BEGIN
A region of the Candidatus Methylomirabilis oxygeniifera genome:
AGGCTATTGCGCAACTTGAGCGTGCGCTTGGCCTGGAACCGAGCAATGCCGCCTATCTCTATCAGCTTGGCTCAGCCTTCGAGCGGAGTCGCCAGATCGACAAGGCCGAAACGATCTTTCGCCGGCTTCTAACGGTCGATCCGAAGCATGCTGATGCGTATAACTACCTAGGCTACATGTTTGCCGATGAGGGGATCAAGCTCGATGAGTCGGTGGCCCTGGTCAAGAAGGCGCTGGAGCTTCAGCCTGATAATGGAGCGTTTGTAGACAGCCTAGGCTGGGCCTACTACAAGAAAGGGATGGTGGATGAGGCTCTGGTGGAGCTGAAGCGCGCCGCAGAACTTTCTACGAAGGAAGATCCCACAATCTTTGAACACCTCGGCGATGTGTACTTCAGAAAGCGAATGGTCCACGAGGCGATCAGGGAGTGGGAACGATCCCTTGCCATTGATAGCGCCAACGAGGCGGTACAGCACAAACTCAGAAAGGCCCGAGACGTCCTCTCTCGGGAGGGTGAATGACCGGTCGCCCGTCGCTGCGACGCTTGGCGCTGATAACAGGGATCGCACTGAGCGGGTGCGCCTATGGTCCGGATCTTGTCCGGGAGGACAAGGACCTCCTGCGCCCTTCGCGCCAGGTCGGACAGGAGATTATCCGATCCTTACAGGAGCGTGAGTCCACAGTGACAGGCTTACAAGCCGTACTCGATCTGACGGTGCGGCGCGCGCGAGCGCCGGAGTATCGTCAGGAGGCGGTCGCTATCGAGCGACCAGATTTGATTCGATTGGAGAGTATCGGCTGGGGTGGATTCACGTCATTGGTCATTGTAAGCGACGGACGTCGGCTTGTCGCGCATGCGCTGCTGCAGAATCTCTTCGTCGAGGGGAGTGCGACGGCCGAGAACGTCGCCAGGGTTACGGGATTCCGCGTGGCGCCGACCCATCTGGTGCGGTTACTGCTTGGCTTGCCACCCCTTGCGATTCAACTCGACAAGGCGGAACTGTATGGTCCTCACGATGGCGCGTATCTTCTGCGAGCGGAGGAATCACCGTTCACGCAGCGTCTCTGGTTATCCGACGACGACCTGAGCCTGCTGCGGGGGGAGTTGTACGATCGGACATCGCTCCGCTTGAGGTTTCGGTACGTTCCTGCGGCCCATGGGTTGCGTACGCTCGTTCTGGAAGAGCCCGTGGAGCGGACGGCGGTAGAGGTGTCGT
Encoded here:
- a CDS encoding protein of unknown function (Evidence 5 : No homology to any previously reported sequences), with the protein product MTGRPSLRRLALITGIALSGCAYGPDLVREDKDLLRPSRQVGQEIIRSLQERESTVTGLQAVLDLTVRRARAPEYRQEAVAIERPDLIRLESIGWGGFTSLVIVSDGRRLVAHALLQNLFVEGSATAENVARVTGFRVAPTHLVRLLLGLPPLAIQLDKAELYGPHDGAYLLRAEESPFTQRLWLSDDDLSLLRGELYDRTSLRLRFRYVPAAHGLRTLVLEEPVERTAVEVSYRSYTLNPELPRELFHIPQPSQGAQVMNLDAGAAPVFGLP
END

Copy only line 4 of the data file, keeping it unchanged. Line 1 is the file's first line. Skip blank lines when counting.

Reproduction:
- a CDS encoding protein of unknown function (Evidence 5 : No homology to any previously reported sequences), with the protein product MTGRPSLRRLALITGIALSGCAYGPDLVREDKDLLRPSRQVGQEIIRSLQERESTVTGLQAVLDLTVRRARAPEYRQEAVAIERPDLIRLESIGWGGFTSLVIVSDGRRLVAHALLQNLFVEGSATAENVARVTGFRVAPTHLVRLLLGLPPLAIQLDKAELYGPHDGAYLLRAEESPFTQRLWLSDDDLSLLRGELYDRTSLRLRFRYVPAAHGLRTLVLEEPVERTAVEVSYRSYTLNPELPRELFHIPQPSQGAQVMNLDAGAAPVFGLP